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Bedfordshire, United Kingdom Gb

can azaleas and rhododendrons be planted in the garden (soil unknown) or is it best to keep them in pots in ericaceous compost?




Answers

 

if your soil is acid ( you can get a test kit ) then its possible but they do quite badly on alkaline soils

10 May, 2010

 

ok, thank you, Pam, i will get a test kit.

10 May, 2010

 

Do any of your neighbours grow azaleas and rhododendrons Mini? Have a look at their gardens. What grows well already in your garden? Welcome to Goy:-)

10 May, 2010

 

Hi, thankyou borny, no there dont seem to be any in the neighbours gardens. Maybe I should keep them in the pots.

10 May, 2010

 

they may still need to be given an ericaceous feed, also if your neighbours grow hydrangeas look at the flower colour if they are a gorgeous sky blue the soil is acid-- a sort of lilac colour ( like some of mine) more or less neutral and a clear pink is alkaline

10 May, 2010

 

Hi Minihoney even if you have alkaline soil you can grow in the ground if you make a planting hole twice the size you actually need and fill with ericaceous compost. You would probably still need to feed with sequestrine and mulch with ericaceous compost each year. But you would also need to do this in a pot.

10 May, 2010

 

Don't know anything about azaleas only I think they need acid soil (better not just take my word for it though!)
Welcome to GOY from me Minihoney :-)

10 May, 2010

 

Hello thank you, Richard

10 May, 2010

 

You're welcome :-)

10 May, 2010

 

So Mini you thank someone who admits to not knowing about erics. and ignore us!

10 May, 2010

 

You really need more than acid soil. They do best in a fairly protected place (have a look at the picture I uploaded this morning which shows my rhodos along the northern fence in my garden) and they are happiest under the canopy of large mature trees. Think of those large estates such as Virginia Water or the Isabella Plantation, or maybe Exbury Gardens or those wonderful Cornish gardens. If you are in the north, many of those great gardens have superb plantings. In all of these places you find moist peaty soil which is not alkaline. In my own garden the soil is verging on alkaline with pure chalk 10 feet down, but I use a whole 60 litre bag of ericaceous compost to plant them in. Definitely don't leave them in a pot for more than a season unless your 'pot' is a large planter.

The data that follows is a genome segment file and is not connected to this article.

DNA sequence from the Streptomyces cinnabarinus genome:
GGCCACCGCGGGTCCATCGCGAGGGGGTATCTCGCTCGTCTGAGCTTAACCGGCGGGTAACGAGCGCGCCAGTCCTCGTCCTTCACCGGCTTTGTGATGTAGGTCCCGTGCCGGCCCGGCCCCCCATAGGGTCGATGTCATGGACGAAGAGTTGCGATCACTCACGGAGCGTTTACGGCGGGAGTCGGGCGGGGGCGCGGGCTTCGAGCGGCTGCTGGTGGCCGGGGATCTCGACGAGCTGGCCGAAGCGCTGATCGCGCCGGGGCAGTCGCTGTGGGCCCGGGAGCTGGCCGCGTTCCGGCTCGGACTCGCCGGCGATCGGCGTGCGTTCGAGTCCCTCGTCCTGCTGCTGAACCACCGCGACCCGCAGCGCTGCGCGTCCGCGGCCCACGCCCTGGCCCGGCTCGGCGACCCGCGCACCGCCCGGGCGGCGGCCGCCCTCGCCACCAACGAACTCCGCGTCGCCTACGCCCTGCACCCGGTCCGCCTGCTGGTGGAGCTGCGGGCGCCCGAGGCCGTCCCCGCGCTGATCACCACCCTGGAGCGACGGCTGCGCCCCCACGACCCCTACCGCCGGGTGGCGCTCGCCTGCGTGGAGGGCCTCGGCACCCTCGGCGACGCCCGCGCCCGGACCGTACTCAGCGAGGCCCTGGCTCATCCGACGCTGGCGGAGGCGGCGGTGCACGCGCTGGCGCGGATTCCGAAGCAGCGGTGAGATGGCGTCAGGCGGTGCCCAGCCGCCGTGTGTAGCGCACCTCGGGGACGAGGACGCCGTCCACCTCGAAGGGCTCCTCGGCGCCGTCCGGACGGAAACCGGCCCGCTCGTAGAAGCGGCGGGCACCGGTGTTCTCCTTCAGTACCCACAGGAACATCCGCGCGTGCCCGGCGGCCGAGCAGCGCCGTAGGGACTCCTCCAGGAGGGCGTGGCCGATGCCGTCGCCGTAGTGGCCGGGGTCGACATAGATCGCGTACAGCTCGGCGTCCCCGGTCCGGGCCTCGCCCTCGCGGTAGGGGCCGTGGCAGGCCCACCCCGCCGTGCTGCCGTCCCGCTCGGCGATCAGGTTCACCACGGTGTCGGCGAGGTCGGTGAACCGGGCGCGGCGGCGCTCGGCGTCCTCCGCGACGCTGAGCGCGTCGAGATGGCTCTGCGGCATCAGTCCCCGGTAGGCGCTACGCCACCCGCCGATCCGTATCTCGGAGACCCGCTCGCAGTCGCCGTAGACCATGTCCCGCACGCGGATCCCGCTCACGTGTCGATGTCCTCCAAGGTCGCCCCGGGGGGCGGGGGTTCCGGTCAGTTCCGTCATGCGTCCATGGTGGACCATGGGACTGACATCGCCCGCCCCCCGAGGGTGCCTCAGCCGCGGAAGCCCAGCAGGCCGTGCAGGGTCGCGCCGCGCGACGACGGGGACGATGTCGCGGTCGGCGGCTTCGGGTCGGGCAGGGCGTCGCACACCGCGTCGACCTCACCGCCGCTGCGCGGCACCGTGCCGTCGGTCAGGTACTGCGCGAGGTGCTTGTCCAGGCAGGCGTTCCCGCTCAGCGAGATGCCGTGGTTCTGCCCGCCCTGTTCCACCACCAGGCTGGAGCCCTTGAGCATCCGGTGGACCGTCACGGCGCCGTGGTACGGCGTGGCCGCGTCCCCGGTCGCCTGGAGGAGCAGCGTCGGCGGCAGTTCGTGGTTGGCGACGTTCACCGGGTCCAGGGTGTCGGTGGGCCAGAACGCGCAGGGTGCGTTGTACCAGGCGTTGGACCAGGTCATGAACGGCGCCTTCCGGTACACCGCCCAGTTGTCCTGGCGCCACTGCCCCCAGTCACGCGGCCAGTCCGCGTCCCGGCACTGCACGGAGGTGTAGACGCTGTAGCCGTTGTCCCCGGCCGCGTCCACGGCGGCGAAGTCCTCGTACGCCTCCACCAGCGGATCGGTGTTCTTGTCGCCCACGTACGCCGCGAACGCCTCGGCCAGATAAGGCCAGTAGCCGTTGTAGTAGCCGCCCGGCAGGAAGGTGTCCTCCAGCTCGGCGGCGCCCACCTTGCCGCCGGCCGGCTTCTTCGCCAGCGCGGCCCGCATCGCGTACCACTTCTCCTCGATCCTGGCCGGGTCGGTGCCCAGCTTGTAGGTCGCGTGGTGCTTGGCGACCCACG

11 May, 2010

 

I've just noticed you give your location as Bedfordshire. Most of this county lies in the chalk band which stretches from the Dorset coast through Salisbury Plain, the Chilterns and up to the North west Norfolk coast. If you are several miles north and west of Luton you may be lucky and be on the Bedford clays. Have a look at the geological map for your location.

11 May, 2010

 

Hi Moony - apologies muchly - A big hello & Nice To Meet You - am just getting used to the site and how to check on messages whilst of course, running in and out of the garden trying to do plant and weeding things before the rain lets loose, and hello Jim also - many thanks for your advice. I think there is chalk very deep down but is normal (?), brown & crumbly soil on top. I do have some mature trees (buddleia) which they could go under but digging a hole might be a prob due to the extensive root system of the tree - i will investigate. The 'official Line of Investigation' chez moi entails,:-

1 - Stand & Stare At The Said Site Trying To Look Intelligent.
2 - Scratch Chin Periodically
3 - Sigh
4 - Bite A Nail
5 - Make A Cup Of Tea
6 - Return To Site Holding Cup In Right Hand, Left Hand On Hip - Stare Again
7 - Mull (a lot)
8 - Feel Deep Sense Of Flummox & Frustration
9 - Repeat steps 1-9
....Don't worry, I dont work in CID!

11 May, 2010

 

MiniH most of our rhododendrons are not under the canopy of a tree we have far too many to have that many trees (and we've got more three than we 'should' have). They do prefer partial shade but, when you think of where they grow in the wild they can basically cope with just about anything so long as the soil is not alkaline.

Rhododendron ferrugineum, the European rhodo. grows on the mountainside at around 1500 - 2000 metres in full sun without any protection, for several months of the year it is under snow. Whilst we need to look after our garden rhodos. a little better than this so long as you keep it watered (not that there is any need to do so right now!) and in the right type of soil it will be fine.

11 May, 2010

 

ok thankyou, Moony

11 May, 2010

How do I say thanks?

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